The Observer is a Student-run, daily print & online newspaper serving Notre Dame & Saint Mary's. Learn more about us.



ND WOMEN’S SOCCER: Stayin’ alive

Ken Fowler | Friday, November 18, 2005

Notre Dame doesn’t want to do what Duke did.

Five days after Yale stunned the overconfident No. 10 Blue Devils with a last-second goal to advance to the round of 16 in the NCAA Tournament, the defending national champion Irish will host the Bulldogs in a battle of two of the hottest teams in the country tonight at Alumni Field, which will kick off 40 minutes after the conclusion of the men’s game.

“I think any team coming off a momentous win, like scoring in the last second of a game, they are on a huge upswing,” senior Irish midfielder Annie Schefter said. “I think that Yale is a team that a lot of people are underestimating. And I think they are looking forward to proving everyone wrong.”

The Bulldogs are one of just three unseeded teams left in the tournament, and Irish coach Randy Waldrum said he expects a tough game from a well-coached squad.

“Rudy Meredith is a great coach,” Waldrum said of Yale’s 11th-year skipper. “They’ll be very organized. They’ll be very prepared.”

Waldrum said he expects Yale’s confidence from its game against Duke to carry over into tonight’s match, especially because the Bulldogs are used to playing as underdogs.

“I think they’re just kind of on a roll … in the tournament, and [they] did some things that they were probably the only ones that expected to do that,” he said. “I think we’ve got to be really ready to play on Friday.”

While Duke may have overlooked the Bulldogs and focused on a potential matchup with the Irish a bit too early, Notre Dame’s players said they have concentrated only on Yale throughout the week.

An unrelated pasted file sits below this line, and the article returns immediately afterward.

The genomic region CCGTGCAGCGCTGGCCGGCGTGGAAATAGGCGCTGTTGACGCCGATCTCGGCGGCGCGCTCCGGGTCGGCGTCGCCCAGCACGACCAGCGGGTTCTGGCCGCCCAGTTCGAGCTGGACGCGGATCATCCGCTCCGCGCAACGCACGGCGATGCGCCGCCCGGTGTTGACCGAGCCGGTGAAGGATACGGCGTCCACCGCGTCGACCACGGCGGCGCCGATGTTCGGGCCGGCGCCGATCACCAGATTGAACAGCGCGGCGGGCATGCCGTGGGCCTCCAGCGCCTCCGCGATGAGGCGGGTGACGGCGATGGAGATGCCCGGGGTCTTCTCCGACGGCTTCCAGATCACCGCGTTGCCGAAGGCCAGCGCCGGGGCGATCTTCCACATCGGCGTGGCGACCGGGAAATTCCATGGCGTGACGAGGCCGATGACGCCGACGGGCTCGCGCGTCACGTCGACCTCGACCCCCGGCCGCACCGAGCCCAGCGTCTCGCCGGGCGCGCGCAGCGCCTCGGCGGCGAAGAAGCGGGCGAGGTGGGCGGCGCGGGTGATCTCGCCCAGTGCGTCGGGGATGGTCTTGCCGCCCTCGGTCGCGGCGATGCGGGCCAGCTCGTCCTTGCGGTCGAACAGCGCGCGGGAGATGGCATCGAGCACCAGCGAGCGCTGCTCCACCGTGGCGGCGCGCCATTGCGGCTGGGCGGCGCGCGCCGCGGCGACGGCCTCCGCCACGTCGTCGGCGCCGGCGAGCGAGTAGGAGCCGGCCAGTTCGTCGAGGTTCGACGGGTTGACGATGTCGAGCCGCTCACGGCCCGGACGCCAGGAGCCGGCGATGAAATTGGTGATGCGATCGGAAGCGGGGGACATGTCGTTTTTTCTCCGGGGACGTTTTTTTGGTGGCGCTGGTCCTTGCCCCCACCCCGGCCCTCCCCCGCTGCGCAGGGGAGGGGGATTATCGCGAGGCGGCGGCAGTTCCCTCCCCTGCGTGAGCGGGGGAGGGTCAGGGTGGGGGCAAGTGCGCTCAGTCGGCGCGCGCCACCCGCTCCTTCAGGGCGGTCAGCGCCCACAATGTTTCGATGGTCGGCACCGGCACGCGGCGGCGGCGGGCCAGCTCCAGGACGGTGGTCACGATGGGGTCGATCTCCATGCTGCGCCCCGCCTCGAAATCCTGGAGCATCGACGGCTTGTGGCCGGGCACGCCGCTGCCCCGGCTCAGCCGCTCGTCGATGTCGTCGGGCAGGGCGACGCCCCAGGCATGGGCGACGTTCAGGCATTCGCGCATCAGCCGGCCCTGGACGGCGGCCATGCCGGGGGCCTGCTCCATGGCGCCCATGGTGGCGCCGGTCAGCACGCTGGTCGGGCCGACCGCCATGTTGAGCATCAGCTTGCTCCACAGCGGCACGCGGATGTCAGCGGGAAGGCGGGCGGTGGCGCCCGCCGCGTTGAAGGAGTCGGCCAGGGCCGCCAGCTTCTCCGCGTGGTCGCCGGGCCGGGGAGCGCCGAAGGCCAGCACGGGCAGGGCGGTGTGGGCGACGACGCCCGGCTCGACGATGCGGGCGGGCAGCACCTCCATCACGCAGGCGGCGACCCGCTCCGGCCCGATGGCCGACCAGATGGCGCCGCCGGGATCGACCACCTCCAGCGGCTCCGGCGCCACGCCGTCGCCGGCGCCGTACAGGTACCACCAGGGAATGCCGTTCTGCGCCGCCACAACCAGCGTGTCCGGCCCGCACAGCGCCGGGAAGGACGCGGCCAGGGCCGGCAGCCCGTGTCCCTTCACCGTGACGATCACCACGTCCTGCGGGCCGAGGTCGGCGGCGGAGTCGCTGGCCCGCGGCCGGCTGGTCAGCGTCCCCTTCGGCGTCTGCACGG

“Our focus is just taking it one game at a time,” senior forward Katie Thorlakson said. “This week is Yale, Last week was – I don’t even remember who it was it’s so far away.”

Freshman standout Kerri Hanks said the whole team feels a sense of responsibility each game during the tournament to win for the seniors.

“We go out, and I’m like, ‘This could be the last game that I’m going to play with the seniors, so this is their championship game,'” Hanks said. “So we just take it game by game and hopefully we can continue and make it to the Final Four.”

Waldrum said he sees that attitude in all the underclassmen.

“All the players will tell you they want to win again for their senior group,” he said.

Thorlakson said she understands the gravity of playing in do-or-die games as a senior.

“Every night before game day now, I can hardly sleep because it could be my last game,” she said. “And I’m like, ‘I don’t want it to be my last game.’ So I don’t think that feeling is going to go away.”

But she knows she will only have a negative feeling if her career ends on a loss. So for now, Thorlakson said she wants to do all she can to win.

“I wouldn’t say I was confident, I’m just trying to go out there and play as hard as I can,” she said.